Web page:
EAST COAST – Beachgoers along the North Carolina coast have seen scores of shearwaters, a migratory seabird, washing up dead or barely alive on the beach this week.
Among the first to notice this was Ed Phillips, head of Beach Bird Stewards of Emerald Isle, a group that protects and tries to improve the habitat of a variety of birds found on and near city beaches.
He and others have worked with the NC Wildlife Resources Commission.
WRC waterbird biologist Carmen Johnson said on Friday it was not unusual to see shearwaters washing up on beaches at this time of year.
They are caught in storms and just before people start seeing the birds in large numbers, Tropical Storm Colin moved through parts of eastern North Carolina and South Carolina over the weekend of July 4 before setting sail. Since then, there have been other unnamed storms offshore.
“We see this every year to some degree, but the numbers are a bit higher right now,” Ms Johnson said on Friday. She said she expects the event to go on for some time.
Shearwaters vary in size and migrate long distances. They feed on fish, squid, and similar ocean foods. These birds, according to Ms Johnson, are great shearwaters. They are not the largest of the shearwaters, usually around 18 inches, but not the smallest. The birds are not listed under the Endangered Species Act.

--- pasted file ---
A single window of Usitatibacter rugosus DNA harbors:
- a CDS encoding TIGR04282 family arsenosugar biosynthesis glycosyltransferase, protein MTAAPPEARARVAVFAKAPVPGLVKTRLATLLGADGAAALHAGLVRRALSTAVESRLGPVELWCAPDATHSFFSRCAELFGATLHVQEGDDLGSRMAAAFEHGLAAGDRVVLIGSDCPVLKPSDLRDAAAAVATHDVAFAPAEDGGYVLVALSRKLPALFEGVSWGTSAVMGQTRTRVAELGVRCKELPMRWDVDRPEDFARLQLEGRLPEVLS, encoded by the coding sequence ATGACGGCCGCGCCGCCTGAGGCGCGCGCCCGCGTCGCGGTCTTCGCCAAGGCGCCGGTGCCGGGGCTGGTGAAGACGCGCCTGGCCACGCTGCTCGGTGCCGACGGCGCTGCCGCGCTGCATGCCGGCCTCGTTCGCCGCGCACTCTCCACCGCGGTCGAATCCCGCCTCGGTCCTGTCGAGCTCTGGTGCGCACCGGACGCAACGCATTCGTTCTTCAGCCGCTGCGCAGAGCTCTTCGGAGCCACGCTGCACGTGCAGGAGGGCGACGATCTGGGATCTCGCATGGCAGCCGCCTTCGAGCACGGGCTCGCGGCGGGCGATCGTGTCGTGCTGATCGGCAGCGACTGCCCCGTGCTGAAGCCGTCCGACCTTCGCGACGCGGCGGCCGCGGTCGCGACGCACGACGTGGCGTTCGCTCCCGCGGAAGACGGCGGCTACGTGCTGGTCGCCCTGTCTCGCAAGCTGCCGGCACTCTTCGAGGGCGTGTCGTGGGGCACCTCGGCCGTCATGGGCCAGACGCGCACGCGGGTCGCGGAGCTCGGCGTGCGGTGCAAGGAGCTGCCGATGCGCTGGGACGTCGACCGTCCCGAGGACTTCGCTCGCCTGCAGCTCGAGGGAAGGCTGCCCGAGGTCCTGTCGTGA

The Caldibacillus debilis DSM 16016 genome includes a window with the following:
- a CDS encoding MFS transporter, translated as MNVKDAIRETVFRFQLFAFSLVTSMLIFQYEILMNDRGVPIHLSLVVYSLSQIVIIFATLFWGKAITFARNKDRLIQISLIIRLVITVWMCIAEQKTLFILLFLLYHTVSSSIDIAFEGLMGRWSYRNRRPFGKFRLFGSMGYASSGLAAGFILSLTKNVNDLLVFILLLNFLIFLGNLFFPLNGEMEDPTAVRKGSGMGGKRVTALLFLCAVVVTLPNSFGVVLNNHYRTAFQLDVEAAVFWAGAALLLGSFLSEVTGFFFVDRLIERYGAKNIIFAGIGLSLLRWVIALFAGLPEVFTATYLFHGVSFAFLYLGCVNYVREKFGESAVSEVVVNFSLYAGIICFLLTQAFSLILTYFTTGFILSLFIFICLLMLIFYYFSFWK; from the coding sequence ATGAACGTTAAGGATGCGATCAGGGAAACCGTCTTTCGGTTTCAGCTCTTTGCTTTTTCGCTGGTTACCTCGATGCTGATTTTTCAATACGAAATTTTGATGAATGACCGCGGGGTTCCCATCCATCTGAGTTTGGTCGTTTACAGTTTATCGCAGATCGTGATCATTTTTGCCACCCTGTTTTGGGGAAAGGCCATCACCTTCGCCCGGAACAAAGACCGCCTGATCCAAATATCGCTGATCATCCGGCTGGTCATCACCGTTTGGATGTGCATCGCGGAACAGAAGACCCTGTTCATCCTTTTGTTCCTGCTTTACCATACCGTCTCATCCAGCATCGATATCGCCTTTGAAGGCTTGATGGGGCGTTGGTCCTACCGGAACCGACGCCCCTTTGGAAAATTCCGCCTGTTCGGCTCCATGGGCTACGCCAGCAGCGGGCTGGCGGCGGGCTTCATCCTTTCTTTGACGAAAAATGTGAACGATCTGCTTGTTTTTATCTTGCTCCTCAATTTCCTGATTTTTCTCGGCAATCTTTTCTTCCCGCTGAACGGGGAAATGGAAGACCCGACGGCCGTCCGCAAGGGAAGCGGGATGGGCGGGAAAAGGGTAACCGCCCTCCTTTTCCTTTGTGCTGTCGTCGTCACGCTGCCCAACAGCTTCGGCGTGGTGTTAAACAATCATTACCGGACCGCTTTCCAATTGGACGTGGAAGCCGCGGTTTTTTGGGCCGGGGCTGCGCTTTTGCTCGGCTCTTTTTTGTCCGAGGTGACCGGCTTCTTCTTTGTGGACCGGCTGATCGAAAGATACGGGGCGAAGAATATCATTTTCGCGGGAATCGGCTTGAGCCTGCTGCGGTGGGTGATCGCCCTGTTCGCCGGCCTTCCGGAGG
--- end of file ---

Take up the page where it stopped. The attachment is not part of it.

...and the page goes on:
Ms Johnson said the birds nest on islands in the South Atlantic and then make the long flight to the US east coast and arrive here in the summer.
They are usually not seen as they stay well offshore. But, Ms Johnson said, “we see some getting washed every year. They are like all living beings, they die.
She said there was no estimate of the number of dead birds in recent weeks. “But I will say what we’re seeing now is at the high end of the (mortality) scale,” she said.
The current mortality isn’t just in North Carolina, she said, it’s all along the East Coast.
A likely problem for birds is climate change, which is stressing them. They probably aren’t getting enough food on the trip, so by the time they arrive in the waters off North Carolina, many of them aren’t in good shape.
The WRC is sending some of the dead birds to National Oceanic and Atmospheric Administration experts for testing and necropsies.
Some will also go to a researcher in Georgia who studies the impact of climate change.
Brook Breen, manager of the Outer Banks Wildlife Shelter off Highway 24 near Morehead City, posted a Facebook post earlier this week.
“This bird is a migratory visitor that we rarely see, as it prefers to travel in the open sea. They are migrating now and due to lack of food at their usual stops and offshore storms, they have washed up on shore en masse. from North Carolina,” she wrote. “These birds are completely exhausted and weigh less than half of what they should. Please bring them for care. We see this happen at least twice a year. Many cannot survive even with 24/7 care because it is already too late.
“Please at least give us a chance to help them recover,” Ms Breen added. “Other coastal rehabilitators are reporting the same. If we don’t have the chance to try to report, we will never have the opportunity to help.
Ms Breen could not be reached for comment on Friday.
Possumwood Acres Wildlife Shelter in Hubert near Swansboro in Onslow County also received shearwaters this week.
Contact Brad Rich at 252-864-1532; email firstname.lastname@example.org; or follow on Twitter @brichccnt.